MysteryPeople Q&A with Lori Rader-Day

  • Post by Molly

Lori Rader-Day’s first novel, The Black Hour, established Rader-Day as an author to keep an eye out for and was heartily approved of by the 7% Percent Solution Book Club here at BookPeople. Her second novel, Little Pretty Thingsuses a murder case as a jumping off point to explore the nature of female competition and friendship while building to a thrilling conclusion. She was kind enough to answer some questions about Little Pretty Things. Read our review of the novel. 


Molly O: Juliet and Madeline, as their high school’s two biggest track stars, are the best of frenemies, spending all their time together, understanding each other’s experience, yet held back from true friendship by their mutual jealousy. Friendship sullied by the nature of competition, and redeemed through female community, is a common theme in narratives exploring female relationships. What inspired the particular relationship of Madeleine and Juliet? 

Lori Rader-Day: I can’t say that I’ve ever had a friendship quite like the one Juliet and Maddy had when they were young, but I’ve definitely had close friends—or I thought so, anyway—turn out not to be life-long parts of my life. And I think it’s quite easy to feel envy for people you love and only want the best for. I’ve told this story a few times already, but I got serious about writing only after a friend of mine from high school published a novel. I was so simultaneously proud and envious of him that I was spurred to action. His name is Christopher Coake. You should read his books; they’re excellent. I don’t think I’ve had a real frenemy before. I only have friends and archenemies. No one in between. That’s a joke, just in case the harsh black and white of the internet doesn’t convey it.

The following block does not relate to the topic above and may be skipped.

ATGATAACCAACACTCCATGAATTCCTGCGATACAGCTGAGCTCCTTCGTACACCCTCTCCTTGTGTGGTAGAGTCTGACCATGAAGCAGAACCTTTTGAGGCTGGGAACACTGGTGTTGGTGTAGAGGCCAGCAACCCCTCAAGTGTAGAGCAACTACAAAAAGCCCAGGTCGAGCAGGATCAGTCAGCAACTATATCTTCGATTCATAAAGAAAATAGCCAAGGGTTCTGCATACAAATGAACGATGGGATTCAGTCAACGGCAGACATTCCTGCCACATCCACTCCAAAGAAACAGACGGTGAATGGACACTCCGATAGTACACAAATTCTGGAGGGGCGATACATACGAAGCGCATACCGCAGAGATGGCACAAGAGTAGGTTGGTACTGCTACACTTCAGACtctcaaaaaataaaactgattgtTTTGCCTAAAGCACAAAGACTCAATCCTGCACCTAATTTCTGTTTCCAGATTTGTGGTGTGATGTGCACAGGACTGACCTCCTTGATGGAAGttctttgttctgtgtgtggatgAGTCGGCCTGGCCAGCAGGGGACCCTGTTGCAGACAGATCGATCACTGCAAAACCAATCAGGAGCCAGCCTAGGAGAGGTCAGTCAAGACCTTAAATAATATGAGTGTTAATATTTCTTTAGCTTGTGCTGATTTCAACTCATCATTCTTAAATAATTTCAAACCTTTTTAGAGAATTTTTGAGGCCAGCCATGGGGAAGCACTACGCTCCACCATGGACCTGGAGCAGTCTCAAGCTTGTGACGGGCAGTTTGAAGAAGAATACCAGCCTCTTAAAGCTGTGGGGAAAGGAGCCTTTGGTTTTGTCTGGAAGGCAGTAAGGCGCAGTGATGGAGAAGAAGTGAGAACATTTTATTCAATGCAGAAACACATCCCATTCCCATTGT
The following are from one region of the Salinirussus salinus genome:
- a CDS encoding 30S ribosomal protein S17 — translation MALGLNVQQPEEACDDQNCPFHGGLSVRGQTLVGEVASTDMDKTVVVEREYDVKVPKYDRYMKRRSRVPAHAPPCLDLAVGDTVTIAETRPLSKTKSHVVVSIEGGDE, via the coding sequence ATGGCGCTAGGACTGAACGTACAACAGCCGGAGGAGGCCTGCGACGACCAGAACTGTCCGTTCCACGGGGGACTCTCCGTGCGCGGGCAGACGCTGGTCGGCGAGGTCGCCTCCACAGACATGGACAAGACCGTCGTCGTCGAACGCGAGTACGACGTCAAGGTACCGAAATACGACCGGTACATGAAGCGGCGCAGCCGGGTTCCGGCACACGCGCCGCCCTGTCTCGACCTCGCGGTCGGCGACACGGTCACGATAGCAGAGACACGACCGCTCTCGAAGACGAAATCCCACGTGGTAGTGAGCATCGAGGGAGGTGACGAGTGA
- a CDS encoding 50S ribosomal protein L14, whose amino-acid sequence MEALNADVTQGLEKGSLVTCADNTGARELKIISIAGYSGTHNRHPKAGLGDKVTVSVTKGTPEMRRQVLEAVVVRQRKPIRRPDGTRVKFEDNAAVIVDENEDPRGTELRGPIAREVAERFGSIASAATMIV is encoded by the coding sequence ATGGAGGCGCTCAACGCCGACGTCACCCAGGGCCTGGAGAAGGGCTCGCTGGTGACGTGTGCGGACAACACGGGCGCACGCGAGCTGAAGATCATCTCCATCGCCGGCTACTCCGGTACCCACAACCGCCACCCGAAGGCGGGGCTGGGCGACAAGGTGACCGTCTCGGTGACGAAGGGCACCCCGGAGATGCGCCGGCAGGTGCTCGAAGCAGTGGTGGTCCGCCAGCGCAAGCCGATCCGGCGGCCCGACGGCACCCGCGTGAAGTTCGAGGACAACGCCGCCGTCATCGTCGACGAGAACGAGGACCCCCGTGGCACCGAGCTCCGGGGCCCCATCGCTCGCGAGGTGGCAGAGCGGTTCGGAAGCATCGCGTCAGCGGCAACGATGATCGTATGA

MO: Another theme in Little Pretty Things is the vulnerability of the young, talented and neglected. To riff off of my previous question, Madeline’s talent and beauty, through the jealousy they inspire in other women, isolate her from her peers. Why explore talent not as an asset, but as a trap? 

LRD: It’s more interesting, isn’t it? We all wish we had talent, but most pluses have a minus. And of course all the people we think have it all together have their own dark secrets. We forget it, though. We still do the thing where we compare our insides to everyone else’s outsides, and find ourselves lacking, every time. I thought of Maddy as that woman who is so proud of the fact that she’s better friends with a bunch of dudes than another woman. There’s a reason for that, in my opinion. I’ll leave it at that, because I’m already going to get letters.